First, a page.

A museum telling the story of the US Army has opened in close to Newington, close to Washington, D.C.
The National Museum of the United States Army (NMUSA) is the first to outline the rich heritage of the oldest branch of the United States military had has been designed to serve as a center of education and as the Army’s symbolic "front door".
Rather than focusing on battles or wars, the content will centre on the individual soldier by walking visitors through every generation of the Army – revealing to them a centuries-long narrative of honor, sacrifice, and valor.
Designed by architects Skidmore, Owings & Merrill (SOM), the museum spans 84 acres across the bucolic Fort Belvoir Military Installation in Virginia.
The LEED Silver-certified museum is designed in a series of pavilions for exhibits and special events and leverages the site’s natural topography, rests atop a plateau to evoke a sense of monumentality.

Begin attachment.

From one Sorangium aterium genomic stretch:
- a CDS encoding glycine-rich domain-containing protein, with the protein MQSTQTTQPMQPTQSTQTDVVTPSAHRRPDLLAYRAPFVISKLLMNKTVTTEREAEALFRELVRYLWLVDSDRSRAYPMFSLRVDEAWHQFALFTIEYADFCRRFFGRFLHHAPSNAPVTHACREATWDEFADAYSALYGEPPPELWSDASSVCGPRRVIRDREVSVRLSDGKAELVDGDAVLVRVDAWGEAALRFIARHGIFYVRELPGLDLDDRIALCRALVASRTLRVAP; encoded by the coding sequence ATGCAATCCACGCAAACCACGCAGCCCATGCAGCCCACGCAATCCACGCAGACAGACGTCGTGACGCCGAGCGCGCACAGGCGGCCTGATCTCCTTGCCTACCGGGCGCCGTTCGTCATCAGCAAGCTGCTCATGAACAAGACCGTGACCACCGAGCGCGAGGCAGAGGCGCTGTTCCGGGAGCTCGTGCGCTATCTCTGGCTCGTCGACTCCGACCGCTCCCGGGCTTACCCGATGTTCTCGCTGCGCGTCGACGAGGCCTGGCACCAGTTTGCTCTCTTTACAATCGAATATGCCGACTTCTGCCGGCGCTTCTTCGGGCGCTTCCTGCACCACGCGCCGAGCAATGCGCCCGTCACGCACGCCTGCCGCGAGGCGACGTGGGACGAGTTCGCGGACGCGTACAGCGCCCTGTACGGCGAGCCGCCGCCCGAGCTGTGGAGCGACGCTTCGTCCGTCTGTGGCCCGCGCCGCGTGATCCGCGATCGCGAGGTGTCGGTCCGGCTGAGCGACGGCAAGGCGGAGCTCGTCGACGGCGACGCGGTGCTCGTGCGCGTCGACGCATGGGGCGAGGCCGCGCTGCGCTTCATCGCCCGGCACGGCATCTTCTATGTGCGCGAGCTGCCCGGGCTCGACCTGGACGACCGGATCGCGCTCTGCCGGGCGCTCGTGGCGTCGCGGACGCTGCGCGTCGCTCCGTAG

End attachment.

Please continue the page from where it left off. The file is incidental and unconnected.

Part of SOM’s design and planning for the future of the site includes a quiet memorial garden, a parade field and grandstand, and an Army Trail with interpretive stations.
“Our partners at SOM did a magnificent job helping us envision a museum that would reflect the Army’s storied history, its values, and the service of the 30 million men and women who have worn its uniform,” said Roger Schultz, President of the Army Historical Foundation, the nonprofit organization that campaigned to construct the museum.
“SOM’s ability to produce such an impressive design while ensuring the museum is also green and sustainable is a credit to their team and representative of our shared values.”
Roger Duffy, the former SOM Design Partner in charge of the project, said: ""At the core of the design are three underlying principles—discipline, modesty, and rigorousness.
"We wanted to create a place that would be symbolic and would also express its significance to the nation as both an educational and cultural institution."